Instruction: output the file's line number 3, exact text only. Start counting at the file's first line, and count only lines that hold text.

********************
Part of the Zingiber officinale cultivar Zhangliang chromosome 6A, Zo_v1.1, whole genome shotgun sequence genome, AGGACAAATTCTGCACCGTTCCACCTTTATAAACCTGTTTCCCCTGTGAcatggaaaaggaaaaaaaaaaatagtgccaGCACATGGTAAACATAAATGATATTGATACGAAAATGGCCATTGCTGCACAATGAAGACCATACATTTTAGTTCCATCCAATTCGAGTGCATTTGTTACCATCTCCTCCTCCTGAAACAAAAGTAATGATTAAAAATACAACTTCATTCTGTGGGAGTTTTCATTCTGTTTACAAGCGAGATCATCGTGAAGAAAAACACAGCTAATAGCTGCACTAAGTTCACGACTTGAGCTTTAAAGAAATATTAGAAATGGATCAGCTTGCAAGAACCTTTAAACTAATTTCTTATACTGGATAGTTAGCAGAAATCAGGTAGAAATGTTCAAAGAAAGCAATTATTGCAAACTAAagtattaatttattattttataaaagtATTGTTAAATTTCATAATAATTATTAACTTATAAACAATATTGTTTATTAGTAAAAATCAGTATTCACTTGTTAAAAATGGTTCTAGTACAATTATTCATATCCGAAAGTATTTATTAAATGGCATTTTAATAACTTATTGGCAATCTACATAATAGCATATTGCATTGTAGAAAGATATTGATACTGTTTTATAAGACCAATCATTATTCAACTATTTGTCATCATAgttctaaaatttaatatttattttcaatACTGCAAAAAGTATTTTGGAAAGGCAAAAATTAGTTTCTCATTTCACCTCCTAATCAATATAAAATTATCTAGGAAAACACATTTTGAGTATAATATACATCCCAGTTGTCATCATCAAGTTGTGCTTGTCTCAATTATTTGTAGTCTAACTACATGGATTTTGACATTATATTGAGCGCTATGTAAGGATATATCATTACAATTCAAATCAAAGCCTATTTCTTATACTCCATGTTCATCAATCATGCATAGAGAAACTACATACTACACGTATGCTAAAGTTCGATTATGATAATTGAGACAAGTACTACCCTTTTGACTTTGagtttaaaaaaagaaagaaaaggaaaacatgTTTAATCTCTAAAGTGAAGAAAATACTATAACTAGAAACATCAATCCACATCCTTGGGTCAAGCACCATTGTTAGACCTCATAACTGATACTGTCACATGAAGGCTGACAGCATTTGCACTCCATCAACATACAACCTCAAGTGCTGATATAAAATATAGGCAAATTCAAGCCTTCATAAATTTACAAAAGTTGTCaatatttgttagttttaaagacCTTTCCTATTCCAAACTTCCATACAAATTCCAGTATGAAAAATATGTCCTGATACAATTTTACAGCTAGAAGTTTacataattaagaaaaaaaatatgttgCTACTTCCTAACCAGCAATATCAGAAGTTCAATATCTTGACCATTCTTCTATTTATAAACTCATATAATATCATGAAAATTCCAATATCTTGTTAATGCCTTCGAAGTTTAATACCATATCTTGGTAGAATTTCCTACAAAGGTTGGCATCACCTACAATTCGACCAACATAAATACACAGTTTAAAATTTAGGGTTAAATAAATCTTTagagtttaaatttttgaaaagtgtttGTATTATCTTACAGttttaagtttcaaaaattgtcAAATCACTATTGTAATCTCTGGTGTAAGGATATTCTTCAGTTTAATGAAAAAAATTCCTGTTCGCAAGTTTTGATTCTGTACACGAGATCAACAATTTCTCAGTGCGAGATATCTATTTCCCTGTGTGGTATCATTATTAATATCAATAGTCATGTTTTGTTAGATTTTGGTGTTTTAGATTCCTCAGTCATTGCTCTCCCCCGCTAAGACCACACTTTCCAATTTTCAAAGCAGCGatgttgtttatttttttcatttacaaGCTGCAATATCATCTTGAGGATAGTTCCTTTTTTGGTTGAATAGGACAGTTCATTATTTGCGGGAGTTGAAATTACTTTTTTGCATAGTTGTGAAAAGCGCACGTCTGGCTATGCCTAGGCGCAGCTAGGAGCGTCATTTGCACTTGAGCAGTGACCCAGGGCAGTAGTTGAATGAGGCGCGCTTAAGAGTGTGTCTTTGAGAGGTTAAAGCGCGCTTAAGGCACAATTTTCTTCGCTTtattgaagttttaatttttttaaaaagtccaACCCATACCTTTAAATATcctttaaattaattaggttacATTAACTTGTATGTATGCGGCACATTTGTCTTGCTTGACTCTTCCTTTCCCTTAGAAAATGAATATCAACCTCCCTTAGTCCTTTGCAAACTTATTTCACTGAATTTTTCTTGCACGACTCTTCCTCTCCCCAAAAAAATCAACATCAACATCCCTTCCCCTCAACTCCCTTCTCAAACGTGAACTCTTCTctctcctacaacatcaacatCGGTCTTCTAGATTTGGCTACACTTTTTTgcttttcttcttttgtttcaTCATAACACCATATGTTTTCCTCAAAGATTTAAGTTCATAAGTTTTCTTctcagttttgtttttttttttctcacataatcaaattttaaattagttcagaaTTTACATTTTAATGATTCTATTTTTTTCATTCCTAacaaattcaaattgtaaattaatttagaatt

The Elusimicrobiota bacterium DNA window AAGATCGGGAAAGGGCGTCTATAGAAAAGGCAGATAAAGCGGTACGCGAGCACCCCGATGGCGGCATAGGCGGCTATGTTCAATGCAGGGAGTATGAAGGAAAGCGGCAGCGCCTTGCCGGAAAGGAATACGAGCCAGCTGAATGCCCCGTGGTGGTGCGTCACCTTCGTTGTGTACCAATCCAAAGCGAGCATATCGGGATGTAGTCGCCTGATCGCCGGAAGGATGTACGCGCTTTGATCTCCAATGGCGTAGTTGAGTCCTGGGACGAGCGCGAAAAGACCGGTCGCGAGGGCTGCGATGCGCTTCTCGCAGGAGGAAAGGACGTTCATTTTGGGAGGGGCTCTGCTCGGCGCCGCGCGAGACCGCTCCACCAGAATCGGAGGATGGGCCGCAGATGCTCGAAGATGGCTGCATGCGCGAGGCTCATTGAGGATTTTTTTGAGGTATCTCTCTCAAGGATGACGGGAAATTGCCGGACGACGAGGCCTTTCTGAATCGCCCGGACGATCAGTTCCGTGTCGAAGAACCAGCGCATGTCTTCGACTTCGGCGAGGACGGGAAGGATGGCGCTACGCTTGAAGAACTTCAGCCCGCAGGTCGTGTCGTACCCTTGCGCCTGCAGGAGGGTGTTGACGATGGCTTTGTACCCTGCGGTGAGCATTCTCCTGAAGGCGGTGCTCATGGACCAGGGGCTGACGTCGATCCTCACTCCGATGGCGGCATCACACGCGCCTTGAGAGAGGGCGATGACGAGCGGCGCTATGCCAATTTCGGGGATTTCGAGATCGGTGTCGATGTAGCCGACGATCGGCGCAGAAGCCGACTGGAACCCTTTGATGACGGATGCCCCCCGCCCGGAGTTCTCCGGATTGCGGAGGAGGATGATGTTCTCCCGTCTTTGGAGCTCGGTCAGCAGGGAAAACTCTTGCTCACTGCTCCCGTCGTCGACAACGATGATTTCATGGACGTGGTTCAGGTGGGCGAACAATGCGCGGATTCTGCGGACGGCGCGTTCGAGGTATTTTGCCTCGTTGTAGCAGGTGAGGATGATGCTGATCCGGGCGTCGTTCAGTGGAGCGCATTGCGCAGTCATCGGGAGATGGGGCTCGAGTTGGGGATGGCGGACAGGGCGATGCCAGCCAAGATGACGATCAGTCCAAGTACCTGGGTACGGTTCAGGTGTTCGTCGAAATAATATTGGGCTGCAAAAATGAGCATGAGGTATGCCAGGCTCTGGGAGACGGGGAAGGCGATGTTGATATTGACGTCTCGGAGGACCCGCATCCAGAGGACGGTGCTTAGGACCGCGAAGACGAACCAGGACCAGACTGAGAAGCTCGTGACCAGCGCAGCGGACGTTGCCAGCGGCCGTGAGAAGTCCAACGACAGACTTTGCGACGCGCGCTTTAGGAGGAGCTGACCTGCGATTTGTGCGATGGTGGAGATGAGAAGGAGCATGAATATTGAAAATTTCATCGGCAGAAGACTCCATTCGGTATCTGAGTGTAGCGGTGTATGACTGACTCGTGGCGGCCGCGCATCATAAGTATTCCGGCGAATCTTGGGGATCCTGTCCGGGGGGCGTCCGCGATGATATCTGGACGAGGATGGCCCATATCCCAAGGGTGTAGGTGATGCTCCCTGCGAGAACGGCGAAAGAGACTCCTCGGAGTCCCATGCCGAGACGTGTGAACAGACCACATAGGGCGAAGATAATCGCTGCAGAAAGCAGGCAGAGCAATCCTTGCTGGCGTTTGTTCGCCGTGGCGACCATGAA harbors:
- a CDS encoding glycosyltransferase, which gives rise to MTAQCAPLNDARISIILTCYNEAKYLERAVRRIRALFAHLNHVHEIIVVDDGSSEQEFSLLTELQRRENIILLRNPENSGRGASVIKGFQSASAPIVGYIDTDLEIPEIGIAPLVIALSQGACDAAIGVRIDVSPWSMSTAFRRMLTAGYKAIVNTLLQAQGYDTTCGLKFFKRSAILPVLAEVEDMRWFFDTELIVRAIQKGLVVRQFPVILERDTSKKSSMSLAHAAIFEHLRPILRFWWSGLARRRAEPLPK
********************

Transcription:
- a CDS encoding glycosyltransferase, which gives rise to MTAQCAPLNDARISIILTCYNEAKYLERAVRRIRALFAHLNHVHEIIVVDDGSSEQEFSLLTELQRRENIILLRNPENSGRGASVIKGFQSASAPIVGYIDTDLEIPEIGIAPLVIALSQGACDAAIGVRIDVSPWSMSTAFRRMLTAGYKAIVNTLLQAQGYDTTCGLKFFKRSAILPVLAEVEDMRWFFDTELIVRAIQKGLVVRQFPVILERDTSKKSSMSLAHAAIFEHLRPILRFWWSGLARRRAEPLPK